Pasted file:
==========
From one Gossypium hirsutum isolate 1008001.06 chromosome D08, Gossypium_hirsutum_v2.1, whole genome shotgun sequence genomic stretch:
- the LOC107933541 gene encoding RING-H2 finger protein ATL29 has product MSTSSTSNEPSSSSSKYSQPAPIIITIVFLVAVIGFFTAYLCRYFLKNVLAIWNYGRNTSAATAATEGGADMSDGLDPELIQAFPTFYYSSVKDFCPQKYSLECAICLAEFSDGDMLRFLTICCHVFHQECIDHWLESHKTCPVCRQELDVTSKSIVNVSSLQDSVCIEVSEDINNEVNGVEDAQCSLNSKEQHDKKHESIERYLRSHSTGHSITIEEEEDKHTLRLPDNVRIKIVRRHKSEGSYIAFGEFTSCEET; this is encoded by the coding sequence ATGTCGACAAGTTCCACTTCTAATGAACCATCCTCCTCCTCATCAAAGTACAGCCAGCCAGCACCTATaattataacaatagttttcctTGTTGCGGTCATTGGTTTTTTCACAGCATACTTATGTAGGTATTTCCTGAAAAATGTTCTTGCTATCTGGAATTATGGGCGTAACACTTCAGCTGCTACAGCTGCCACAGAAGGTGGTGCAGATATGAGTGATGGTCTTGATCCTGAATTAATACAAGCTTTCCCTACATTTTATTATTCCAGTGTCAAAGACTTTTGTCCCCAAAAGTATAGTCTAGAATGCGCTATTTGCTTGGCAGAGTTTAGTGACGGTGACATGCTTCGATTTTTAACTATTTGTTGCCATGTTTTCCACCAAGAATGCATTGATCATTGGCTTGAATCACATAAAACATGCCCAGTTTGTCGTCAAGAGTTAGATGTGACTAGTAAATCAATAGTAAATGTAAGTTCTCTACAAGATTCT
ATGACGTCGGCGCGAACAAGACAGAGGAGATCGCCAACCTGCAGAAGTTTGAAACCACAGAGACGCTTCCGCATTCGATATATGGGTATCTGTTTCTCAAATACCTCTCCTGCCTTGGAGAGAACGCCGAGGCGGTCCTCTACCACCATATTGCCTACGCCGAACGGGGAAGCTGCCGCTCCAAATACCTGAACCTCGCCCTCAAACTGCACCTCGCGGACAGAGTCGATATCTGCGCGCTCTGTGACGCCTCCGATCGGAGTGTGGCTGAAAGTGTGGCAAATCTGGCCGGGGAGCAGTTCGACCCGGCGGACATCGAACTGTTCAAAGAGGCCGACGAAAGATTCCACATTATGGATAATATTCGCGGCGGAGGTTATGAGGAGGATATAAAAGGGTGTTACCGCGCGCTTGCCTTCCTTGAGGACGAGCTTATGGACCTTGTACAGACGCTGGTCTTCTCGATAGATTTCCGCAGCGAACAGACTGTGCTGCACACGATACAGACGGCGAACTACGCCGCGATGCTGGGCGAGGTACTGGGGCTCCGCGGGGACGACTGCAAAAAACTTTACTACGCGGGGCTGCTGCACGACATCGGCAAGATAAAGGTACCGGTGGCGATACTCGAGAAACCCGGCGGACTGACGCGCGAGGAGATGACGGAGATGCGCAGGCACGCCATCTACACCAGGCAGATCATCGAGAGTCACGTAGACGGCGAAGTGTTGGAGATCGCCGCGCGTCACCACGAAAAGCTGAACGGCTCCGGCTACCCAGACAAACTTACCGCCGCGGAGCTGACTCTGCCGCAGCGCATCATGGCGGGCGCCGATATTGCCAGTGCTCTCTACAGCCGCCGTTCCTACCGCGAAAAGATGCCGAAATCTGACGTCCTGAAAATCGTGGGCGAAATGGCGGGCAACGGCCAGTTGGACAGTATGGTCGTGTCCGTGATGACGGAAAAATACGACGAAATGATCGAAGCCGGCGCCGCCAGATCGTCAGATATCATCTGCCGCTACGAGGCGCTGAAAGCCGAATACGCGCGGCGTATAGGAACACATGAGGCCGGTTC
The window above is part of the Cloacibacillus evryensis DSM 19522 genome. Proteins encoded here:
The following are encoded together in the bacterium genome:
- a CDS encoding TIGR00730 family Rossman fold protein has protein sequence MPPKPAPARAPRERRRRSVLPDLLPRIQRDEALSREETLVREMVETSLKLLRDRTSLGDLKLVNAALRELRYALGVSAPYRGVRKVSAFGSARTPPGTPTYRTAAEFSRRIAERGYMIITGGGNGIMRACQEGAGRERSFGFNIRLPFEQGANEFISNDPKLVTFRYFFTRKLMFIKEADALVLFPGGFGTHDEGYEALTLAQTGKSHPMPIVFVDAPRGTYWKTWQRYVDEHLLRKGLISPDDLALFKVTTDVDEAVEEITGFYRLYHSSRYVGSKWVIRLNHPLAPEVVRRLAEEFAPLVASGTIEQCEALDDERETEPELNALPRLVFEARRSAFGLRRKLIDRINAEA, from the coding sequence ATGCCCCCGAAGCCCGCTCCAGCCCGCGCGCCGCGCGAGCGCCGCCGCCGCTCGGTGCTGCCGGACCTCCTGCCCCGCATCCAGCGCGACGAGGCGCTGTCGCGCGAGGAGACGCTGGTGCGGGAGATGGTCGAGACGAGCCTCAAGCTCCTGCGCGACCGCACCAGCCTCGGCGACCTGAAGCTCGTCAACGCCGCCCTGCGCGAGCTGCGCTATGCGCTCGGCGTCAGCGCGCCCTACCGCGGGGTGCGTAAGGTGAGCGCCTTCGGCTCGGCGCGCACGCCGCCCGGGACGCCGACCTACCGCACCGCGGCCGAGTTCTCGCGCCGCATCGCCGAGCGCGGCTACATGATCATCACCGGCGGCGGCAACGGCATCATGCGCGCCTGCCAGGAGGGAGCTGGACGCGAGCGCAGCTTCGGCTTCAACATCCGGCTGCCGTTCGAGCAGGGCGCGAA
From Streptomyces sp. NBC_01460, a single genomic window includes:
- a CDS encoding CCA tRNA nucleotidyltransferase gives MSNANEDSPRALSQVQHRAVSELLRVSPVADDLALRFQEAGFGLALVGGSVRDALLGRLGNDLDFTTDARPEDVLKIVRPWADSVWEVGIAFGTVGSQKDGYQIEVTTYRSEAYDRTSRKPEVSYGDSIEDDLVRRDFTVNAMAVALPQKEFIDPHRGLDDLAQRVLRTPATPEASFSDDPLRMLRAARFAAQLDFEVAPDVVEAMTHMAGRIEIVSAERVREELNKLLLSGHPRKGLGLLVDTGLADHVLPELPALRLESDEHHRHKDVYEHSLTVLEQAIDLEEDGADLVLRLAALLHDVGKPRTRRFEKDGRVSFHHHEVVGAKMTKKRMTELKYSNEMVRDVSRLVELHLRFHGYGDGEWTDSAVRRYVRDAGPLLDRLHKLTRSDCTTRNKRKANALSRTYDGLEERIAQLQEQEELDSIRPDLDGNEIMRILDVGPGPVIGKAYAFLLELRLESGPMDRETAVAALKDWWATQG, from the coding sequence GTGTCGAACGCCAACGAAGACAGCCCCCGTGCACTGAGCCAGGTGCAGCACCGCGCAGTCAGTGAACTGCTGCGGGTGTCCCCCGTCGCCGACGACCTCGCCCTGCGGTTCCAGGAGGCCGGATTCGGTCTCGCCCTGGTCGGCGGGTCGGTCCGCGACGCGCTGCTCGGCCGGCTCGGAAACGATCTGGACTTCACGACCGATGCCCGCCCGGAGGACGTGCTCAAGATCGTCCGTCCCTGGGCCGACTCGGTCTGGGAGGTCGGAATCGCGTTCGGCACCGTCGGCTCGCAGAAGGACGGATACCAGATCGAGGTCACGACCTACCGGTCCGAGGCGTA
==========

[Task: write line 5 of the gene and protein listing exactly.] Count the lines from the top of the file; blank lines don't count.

The following are encoded together in the bacterium genome: